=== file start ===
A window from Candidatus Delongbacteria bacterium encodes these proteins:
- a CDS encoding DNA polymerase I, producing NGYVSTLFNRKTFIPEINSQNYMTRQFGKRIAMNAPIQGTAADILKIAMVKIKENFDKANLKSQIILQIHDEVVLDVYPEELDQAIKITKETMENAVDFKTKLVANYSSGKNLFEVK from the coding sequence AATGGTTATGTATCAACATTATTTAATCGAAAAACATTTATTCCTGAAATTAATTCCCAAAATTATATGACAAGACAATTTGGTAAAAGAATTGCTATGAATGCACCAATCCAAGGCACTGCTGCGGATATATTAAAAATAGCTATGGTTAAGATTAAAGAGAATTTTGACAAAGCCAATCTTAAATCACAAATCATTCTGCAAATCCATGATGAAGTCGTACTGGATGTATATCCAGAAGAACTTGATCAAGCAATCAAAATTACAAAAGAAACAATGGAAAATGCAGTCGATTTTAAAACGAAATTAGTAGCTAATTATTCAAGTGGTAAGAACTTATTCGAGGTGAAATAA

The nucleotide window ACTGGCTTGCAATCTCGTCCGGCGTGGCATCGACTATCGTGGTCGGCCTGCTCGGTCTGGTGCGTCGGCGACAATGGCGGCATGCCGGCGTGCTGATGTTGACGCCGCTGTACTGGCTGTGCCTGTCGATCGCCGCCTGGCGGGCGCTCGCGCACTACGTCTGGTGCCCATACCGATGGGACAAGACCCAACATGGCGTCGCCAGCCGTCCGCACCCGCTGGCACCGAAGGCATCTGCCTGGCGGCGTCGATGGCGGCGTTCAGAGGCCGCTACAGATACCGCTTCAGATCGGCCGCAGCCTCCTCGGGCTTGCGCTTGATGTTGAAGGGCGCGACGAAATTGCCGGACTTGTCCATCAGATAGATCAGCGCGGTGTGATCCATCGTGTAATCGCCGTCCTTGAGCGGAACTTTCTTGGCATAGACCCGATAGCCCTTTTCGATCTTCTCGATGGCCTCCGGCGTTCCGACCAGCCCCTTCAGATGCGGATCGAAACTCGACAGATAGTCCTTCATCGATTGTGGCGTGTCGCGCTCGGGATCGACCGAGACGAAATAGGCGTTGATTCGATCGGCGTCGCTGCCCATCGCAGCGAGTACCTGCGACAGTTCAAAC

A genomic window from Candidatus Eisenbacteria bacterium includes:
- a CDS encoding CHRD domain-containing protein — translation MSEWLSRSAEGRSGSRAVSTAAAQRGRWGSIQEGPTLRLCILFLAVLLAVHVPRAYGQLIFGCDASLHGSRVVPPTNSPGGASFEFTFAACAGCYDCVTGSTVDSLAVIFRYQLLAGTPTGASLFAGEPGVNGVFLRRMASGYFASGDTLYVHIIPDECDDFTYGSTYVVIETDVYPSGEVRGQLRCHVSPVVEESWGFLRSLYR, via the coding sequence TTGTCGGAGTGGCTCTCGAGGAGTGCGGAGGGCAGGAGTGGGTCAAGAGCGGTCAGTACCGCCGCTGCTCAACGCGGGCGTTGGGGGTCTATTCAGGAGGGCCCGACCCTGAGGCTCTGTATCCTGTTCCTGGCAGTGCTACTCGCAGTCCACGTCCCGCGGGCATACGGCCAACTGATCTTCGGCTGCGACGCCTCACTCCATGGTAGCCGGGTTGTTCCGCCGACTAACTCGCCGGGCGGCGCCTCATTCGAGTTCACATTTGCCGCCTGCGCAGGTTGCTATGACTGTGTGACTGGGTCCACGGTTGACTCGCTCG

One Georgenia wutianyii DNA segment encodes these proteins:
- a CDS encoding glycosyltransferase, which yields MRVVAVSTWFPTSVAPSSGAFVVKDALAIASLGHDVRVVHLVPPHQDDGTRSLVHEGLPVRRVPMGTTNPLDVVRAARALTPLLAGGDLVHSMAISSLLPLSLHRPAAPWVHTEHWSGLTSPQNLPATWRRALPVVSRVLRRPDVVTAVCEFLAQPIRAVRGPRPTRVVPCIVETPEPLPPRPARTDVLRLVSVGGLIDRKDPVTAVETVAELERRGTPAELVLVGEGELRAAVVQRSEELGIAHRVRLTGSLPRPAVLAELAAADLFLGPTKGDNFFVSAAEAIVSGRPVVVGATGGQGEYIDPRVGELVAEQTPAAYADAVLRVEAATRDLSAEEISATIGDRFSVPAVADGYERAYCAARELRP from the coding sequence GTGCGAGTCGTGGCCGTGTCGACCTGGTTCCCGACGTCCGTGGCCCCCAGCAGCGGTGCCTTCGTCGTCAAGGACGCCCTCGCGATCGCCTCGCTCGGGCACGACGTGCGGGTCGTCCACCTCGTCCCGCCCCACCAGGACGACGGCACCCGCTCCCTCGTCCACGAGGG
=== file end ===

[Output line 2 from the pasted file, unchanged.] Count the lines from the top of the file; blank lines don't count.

- a CDS encoding DNA polymerase I, producing NGYVSTLFNRKTFIPEINSQNYMTRQFGKRIAMNAPIQGTAADILKIAMVKIKENFDKANLKSQIILQIHDEVVLDVYPEELDQAIKITKETMENAVDFKTKLVANYSSGKNLFEVK from the coding sequence AATGGTTATGTATCAACATTATTTAATCGAAAAACATTTATTCCTGAAATTAATTCCCAAAATTATATGACAAGACAATTTGGTAAAAGAATTGCTATGAATGCACCAATCCAAGGCACTGCTGCGGATATATTAAAAATAGCTATGGTTAAGATTAAAGAGAATTTTGACAAAGCCAATCTTAAATCACAAATCATTCTGCAAATCCATGATGAAGTCGTACTGGATGTATATCCAGAAGAACTTGATCAAGCAATCAAAATTACAAAAGAAACAATGGAAAATGCAGTCGATTTTAAAACGAAATTAGTAGCTAATTATTCAAGTGGTAAGAACTTATTCGAGGTGAAATAA